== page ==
By the the film’s end one does get the sense that evil manifests in tangible, human ways: ways that are funny, at times even banal. The basic normalcy of the Indonesian anti-heroes is well-detailed. We see the killers driving around, or idly scrolling through their phones in ad-heavy shopping malls, or wearing Transformers T-shirts, inflating bubble gum beside their daughters, moments that are very non-movie. The same way newcomers gradually adjust to the wild clamor of city living, so did these essentially normal men come to live alongside and within the grotesque violence that made up every atom of their youth. But that noise sticks around, and that reticent horror, especially Congo’s (although one could definitely argue Koto’s flamboyant and bat-shit behavior is a different manifestation of the same thing) is what forms the essential arc of the movie. Eventually the deep-seated horror just becomes the noise that exists between the sincere moments of day-to-day living. This is not to excuse the actions of these men or other evil people throughout history, but to suggest that we are no different than them—that the capacity to commit the acts that they did is ever-present and universal. This may be a bit overly Hobbesian, but is, I think, a daily fact of each of our lives, and especially potent considering this past year’s batch of films like The Wolf of Wall Street or the Chinese A Touch of Sin, both angry, excessive, culturally specific send-ups of society’s ills.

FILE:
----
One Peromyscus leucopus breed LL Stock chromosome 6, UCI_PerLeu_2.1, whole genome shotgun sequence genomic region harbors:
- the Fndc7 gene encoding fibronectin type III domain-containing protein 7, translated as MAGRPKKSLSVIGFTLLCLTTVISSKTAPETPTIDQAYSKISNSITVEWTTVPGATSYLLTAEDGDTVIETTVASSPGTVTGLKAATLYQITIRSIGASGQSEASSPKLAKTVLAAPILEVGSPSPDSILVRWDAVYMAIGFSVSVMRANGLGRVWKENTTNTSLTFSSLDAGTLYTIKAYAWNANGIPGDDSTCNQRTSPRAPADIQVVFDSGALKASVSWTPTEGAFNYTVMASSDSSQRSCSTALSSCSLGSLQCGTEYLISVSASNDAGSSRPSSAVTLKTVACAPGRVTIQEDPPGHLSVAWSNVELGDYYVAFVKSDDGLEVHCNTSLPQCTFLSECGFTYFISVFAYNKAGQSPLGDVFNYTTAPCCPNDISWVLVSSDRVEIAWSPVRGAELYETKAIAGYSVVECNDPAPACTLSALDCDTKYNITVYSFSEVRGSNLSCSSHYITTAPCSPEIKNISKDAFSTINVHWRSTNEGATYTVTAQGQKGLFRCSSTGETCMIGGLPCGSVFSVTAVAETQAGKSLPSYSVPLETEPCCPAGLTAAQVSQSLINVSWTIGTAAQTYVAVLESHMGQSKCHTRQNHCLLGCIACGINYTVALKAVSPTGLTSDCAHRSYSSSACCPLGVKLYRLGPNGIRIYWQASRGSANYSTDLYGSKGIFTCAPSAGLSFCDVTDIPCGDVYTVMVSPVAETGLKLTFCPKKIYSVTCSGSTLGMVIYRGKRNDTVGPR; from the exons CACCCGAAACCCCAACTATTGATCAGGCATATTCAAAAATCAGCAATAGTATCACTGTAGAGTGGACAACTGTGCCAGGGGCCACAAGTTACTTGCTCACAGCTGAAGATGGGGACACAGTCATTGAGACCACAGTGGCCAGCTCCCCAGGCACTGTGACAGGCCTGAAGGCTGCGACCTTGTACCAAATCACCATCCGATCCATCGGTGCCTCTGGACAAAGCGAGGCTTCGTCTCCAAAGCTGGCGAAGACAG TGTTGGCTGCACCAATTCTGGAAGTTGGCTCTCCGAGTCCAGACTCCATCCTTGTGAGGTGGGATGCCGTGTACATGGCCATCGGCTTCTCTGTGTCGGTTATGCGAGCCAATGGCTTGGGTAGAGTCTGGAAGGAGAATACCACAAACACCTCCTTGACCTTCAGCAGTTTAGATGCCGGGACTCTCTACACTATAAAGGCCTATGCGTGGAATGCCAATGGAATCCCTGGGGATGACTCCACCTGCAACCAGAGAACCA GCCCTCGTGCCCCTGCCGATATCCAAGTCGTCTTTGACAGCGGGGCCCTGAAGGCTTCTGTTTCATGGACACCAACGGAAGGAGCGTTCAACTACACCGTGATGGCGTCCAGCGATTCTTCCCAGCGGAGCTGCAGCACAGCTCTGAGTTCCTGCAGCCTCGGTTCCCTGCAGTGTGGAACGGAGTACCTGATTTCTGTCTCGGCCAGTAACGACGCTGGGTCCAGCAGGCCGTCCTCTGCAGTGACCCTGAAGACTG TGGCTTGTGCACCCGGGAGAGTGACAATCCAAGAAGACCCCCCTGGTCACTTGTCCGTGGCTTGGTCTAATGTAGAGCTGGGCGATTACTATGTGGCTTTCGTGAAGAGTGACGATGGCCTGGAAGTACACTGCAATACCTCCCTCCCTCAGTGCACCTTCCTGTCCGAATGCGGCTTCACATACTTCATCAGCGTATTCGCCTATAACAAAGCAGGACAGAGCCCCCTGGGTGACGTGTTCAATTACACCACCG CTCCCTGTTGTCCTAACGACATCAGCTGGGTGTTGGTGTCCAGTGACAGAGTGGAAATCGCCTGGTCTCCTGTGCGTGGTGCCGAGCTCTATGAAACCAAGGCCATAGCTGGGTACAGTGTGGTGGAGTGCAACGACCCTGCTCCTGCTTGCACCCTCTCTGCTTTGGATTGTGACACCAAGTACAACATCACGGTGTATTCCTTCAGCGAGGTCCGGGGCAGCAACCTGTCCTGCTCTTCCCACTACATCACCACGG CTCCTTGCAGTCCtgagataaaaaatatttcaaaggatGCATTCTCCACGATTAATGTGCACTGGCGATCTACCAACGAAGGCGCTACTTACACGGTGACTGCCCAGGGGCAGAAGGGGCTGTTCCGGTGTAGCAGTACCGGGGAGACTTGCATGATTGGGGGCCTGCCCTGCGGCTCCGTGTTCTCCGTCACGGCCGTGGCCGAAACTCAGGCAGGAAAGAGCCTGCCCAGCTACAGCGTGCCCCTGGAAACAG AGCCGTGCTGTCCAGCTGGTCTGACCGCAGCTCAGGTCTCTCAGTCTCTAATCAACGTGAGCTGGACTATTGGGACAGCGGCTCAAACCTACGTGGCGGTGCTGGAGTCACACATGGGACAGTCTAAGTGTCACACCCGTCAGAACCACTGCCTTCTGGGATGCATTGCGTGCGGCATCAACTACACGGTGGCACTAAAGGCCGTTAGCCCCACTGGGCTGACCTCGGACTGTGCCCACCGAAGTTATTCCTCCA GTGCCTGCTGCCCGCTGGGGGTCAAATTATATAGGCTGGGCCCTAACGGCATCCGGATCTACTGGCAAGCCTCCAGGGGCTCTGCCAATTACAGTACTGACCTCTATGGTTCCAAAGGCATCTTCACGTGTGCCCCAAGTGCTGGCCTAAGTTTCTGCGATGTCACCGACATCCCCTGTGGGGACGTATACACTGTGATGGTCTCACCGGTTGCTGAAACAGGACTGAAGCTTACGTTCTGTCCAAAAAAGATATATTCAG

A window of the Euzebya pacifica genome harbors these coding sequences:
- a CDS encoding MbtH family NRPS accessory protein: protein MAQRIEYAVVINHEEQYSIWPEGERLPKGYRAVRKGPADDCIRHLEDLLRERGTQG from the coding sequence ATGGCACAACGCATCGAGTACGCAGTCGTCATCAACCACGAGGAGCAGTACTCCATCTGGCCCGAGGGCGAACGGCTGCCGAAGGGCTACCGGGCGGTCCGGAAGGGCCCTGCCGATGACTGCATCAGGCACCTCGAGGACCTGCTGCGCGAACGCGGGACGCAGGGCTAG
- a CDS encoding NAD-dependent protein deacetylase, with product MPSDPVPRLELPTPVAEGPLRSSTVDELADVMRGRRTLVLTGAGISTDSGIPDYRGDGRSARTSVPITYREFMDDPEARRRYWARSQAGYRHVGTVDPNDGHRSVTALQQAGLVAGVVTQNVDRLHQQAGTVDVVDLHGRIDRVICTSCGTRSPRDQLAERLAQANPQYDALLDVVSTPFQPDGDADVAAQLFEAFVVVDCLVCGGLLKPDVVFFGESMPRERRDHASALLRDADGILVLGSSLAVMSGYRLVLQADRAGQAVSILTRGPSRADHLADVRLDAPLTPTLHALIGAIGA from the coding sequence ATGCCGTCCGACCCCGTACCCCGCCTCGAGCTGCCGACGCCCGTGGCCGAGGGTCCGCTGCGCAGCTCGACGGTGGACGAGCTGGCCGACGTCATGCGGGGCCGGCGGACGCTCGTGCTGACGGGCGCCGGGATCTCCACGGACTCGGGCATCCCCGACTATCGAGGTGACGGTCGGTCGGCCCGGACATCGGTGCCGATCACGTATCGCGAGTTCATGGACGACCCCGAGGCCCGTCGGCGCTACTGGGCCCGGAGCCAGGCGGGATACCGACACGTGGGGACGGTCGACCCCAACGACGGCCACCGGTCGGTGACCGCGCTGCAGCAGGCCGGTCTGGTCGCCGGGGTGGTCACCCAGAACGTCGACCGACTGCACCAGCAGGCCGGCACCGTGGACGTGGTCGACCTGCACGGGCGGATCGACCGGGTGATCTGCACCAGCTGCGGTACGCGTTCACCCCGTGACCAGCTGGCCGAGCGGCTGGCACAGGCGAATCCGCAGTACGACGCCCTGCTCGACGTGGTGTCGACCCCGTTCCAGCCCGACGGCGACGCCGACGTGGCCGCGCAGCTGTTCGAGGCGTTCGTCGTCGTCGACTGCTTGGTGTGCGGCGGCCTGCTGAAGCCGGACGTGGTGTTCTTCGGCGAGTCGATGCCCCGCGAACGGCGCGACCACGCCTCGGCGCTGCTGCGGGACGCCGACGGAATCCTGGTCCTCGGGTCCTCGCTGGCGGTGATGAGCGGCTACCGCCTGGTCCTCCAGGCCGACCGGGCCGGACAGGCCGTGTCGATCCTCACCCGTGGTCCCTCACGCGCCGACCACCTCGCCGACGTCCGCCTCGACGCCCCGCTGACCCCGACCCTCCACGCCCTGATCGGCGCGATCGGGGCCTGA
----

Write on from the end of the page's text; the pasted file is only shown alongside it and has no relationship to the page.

There is a focused kind of insanity in this film, impossible to verbalize because it is so specifically the stuff of cinema. The perspective is so complex and specific, and the surreality too difficult and otherworldly to put in to words. But then again, generally praising this movie as a whole was sort of rendered redundant once Werner Herzog and Errol Morris, arguably the two greatest working documentarians, both lauded praise on the film and signed on to executive produce it. Herzog repeatedly said, “this is big” after watching an eight-minute excerpt on Oppenheimer’s laptop. He even went so far as to say that this is the first film in which the surreality within truly works, even saying master filmmaker Luis Bunuel’s work didn’t quite achieve what Oppenheimer had.